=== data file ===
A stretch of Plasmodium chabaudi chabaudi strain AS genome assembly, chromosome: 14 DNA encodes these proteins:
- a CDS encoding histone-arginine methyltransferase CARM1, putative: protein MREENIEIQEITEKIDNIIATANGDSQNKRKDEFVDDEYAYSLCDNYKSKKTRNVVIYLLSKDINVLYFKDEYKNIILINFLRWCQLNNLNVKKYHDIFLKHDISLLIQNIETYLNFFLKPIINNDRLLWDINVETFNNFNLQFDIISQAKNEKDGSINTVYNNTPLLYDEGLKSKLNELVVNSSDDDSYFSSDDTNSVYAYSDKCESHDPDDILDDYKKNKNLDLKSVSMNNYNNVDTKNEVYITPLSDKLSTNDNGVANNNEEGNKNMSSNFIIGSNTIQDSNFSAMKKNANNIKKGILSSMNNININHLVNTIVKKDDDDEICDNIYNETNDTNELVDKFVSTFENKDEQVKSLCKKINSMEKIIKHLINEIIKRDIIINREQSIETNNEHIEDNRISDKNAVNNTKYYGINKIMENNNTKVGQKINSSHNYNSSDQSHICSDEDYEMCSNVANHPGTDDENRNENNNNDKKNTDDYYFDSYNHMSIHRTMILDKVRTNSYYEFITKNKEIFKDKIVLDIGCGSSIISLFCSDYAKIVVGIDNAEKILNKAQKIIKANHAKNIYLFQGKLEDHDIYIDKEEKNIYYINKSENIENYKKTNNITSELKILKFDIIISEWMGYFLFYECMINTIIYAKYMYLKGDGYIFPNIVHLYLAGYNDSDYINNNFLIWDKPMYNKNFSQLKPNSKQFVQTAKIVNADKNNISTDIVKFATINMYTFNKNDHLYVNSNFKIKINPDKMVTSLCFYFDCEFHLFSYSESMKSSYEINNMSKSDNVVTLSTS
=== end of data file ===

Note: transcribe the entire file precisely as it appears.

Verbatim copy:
A stretch of Plasmodium chabaudi chabaudi strain AS genome assembly, chromosome: 14 DNA encodes these proteins:
- a CDS encoding histone-arginine methyltransferase CARM1, putative: protein MREENIEIQEITEKIDNIIATANGDSQNKRKDEFVDDEYAYSLCDNYKSKKTRNVVIYLLSKDINVLYFKDEYKNIILINFLRWCQLNNLNVKKYHDIFLKHDISLLIQNIETYLNFFLKPIINNDRLLWDINVETFNNFNLQFDIISQAKNEKDGSINTVYNNTPLLYDEGLKSKLNELVVNSSDDDSYFSSDDTNSVYAYSDKCESHDPDDILDDYKKNKNLDLKSVSMNNYNNVDTKNEVYITPLSDKLSTNDNGVANNNEEGNKNMSSNFIIGSNTIQDSNFSAMKKNANNIKKGILSSMNNININHLVNTIVKKDDDDEICDNIYNETNDTNELVDKFVSTFENKDEQVKSLCKKINSMEKIIKHLINEIIKRDIIINREQSIETNNEHIEDNRISDKNAVNNTKYYGINKIMENNNTKVGQKINSSHNYNSSDQSHICSDEDYEMCSNVANHPGTDDENRNENNNNDKKNTDDYYFDSYNHMSIHRTMILDKVRTNSYYEFITKNKEIFKDKIVLDIGCGSSIISLFCSDYAKIVVGIDNAEKILNKAQKIIKANHAKNIYLFQGKLEDHDIYIDKEEKNIYYINKSENIENYKKTNNITSELKILKFDIIISEWMGYFLFYECMINTIIYAKYMYLKGDGYIFPNIVHLYLAGYNDSDYINNNFLIWDKPMYNKNFSQLKPNSKQFVQTAKIVNADKNNISTDIVKFATINMYTFNKNDHLYVNSNFKIKINPDKMVTSLCFYFDCEFHLFSYSESMKSSYEINNMSKSDNVVTLSTS